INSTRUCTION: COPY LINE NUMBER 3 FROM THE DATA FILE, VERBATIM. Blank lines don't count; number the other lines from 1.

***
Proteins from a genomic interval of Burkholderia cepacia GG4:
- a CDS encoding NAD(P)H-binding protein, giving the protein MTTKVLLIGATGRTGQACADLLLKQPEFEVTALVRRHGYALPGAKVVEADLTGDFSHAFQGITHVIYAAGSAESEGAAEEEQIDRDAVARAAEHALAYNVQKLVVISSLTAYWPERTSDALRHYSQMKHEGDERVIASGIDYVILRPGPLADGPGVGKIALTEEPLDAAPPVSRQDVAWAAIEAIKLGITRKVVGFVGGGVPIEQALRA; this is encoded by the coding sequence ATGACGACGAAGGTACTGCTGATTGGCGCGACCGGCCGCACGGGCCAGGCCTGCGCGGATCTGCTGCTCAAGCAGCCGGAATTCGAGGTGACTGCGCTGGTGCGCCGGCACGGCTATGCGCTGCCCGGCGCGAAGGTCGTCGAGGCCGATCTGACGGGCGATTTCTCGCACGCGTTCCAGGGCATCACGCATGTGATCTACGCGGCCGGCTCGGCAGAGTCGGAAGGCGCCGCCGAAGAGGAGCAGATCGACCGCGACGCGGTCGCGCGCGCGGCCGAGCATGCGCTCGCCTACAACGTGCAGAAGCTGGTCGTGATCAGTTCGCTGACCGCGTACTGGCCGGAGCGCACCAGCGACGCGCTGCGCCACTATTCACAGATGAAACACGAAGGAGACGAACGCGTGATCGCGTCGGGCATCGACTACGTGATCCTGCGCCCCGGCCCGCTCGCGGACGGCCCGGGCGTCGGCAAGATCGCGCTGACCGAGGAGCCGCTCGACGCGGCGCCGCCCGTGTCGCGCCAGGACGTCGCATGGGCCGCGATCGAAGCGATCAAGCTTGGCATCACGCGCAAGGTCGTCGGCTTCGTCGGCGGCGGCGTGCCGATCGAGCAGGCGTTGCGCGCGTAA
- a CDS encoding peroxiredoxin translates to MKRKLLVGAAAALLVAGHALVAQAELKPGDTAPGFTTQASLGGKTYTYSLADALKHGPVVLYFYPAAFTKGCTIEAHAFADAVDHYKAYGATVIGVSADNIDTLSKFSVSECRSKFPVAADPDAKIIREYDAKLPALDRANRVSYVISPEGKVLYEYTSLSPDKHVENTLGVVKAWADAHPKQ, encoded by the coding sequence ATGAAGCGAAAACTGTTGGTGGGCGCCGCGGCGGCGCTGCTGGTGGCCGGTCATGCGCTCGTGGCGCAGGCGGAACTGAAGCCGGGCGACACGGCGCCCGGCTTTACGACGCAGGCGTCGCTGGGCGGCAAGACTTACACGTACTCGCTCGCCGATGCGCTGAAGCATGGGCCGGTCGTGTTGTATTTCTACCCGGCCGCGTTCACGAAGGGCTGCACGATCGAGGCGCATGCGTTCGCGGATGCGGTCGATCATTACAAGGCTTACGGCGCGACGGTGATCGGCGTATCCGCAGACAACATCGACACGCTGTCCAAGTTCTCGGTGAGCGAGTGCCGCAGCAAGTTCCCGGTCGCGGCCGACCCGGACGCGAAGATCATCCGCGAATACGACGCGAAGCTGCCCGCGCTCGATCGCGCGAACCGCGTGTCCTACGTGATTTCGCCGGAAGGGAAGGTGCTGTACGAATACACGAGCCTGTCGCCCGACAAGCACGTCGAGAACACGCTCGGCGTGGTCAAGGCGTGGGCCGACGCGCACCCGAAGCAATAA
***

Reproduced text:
- a CDS encoding peroxiredoxin translates to MKRKLLVGAAAALLVAGHALVAQAELKPGDTAPGFTTQASLGGKTYTYSLADALKHGPVVLYFYPAAFTKGCTIEAHAFADAVDHYKAYGATVIGVSADNIDTLSKFSVSECRSKFPVAADPDAKIIREYDAKLPALDRANRVSYVISPEGKVLYEYTSLSPDKHVENTLGVVKAWADAHPKQ, encoded by the coding sequence ATGAAGCGAAAACTGTTGGTGGGCGCCGCGGCGGCGCTGCTGGTGGCCGGTCATGCGCTCGTGGCGCAGGCGGAACTGAAGCCGGGCGACACGGCGCCCGGCTTTACGACGCAGGCGTCGCTGGGCGGCAAGACTTACACGTACTCGCTCGCCGATGCGCTGAAGCATGGGCCGGTCGTGTTGTATTTCTACCCGGCCGCGTTCACGAAGGGCTGCACGATCGAGGCGCATGCGTTCGCGGATGCGGTCGATCATTACAAGGCTTACGGCGCGACGGTGATCGGCGTATCCGCAGACAACATCGACACGCTGTCCAAGTTCTCGGTGAGCGAGTGCCGCAGCAAGTTCCCGGTCGCGGCCGACCCGGACGCGAAGATCATCCGCGAATACGACGCGAAGCTGCCCGCGCTCGATCGCGCGAACCGCGTGTCCTACGTGATTTCGCCGGAAGGGAAGGTGCTGTACGAATACACGAGCCTGTCGCCCGACAAGCACGTCGAGAACACGCTCGGCGTGGTCAAGGCGTGGGCCGACGCGCACCCGAAGCAATAA